ALICIA KEYS: SOULFUL SUPERSTAR
The joy and authenticity Alicia Keys exudes in performance was forged by the hardship of childhood poverty. She was raised by her devoted single mother in the tough Brooklyn neighbourhood of Hell’s Kitchen.
Trained as a classical pianist, she was composing songs by age 12, signed to Columbia Records at 15 and released a top selling debut album in 2001 at age 20. Songs in A Minor sold 16 million copies.
She’s an acclaimed, mainstream superstar who’s keeping it decidedly real.
Other than being familiar with her debut single hit, Fallin’, Keys isn’t an artist I know or have followed. I saw her on TV a few times in her role as coach during her four-year stint on music contest show The Voice. Her two hosting gigs on the Grammy Awards in 2019 and 2020 were impressive.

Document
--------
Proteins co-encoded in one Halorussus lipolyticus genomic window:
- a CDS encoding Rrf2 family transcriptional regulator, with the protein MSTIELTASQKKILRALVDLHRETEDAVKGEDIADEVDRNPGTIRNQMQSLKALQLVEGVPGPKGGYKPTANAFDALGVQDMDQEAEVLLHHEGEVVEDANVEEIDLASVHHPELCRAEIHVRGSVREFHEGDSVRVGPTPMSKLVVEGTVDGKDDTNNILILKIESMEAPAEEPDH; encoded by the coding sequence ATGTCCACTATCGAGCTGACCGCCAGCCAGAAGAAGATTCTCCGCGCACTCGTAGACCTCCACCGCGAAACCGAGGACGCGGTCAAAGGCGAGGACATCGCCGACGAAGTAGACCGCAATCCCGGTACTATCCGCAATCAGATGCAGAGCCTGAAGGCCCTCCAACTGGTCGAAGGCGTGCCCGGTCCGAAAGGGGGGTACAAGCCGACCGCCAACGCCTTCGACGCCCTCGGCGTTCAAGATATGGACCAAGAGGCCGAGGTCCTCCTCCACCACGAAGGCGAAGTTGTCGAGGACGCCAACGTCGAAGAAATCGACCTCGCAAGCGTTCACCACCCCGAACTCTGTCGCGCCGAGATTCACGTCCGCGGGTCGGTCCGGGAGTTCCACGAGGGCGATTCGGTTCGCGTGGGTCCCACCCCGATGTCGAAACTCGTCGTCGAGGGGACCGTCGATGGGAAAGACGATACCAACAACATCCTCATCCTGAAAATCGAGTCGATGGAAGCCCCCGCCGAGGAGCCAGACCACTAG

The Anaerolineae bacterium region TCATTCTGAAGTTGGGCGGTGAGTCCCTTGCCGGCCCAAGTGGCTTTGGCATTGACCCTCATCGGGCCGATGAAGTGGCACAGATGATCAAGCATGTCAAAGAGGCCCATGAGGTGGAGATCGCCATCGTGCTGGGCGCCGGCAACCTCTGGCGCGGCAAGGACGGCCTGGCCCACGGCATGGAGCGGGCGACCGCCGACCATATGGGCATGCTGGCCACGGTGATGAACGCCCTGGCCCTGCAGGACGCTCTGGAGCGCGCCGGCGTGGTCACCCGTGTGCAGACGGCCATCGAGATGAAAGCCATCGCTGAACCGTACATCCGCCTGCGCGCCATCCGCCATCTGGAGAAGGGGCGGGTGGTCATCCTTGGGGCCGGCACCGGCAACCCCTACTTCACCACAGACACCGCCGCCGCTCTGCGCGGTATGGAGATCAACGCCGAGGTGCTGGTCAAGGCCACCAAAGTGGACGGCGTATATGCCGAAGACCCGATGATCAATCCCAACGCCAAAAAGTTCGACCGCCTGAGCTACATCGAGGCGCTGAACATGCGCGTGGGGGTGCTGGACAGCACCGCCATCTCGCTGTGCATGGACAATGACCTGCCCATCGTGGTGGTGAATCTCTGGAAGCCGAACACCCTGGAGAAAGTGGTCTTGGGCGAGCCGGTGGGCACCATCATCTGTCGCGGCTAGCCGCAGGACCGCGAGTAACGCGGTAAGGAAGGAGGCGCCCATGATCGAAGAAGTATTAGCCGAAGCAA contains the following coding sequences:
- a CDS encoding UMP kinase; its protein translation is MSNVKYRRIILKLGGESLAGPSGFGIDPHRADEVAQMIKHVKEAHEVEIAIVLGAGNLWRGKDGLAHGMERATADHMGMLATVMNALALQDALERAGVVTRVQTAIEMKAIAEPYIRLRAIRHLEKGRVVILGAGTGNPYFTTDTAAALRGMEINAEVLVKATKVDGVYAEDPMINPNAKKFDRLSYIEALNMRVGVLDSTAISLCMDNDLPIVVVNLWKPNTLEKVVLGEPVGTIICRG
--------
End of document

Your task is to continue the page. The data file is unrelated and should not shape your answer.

This year’s January 26th broadcast was especially significant as Keys met tragic circumstances with empathy and grace. On the morning of the show NBA basketball star and Los Angeles Laker – Kobe Bryant – died in a helicopter crash. The Lakers’ home stadium is the Staples Centre – the Grammy Awards show’s venue. The city and a country were in mourning and watching.
Keys brought sensitive presence and comfort to her international audience. A short while later, she shared her exuberance with natural ease in the intimate surroundings of her February Tiny Desk Concert recording in National Public Radio’s Washington DC headquarters. Keys is the beating heart of a superb performance there with a spirited crew of fluid players who are in sync with Keys, the music and each other.
28 June 2020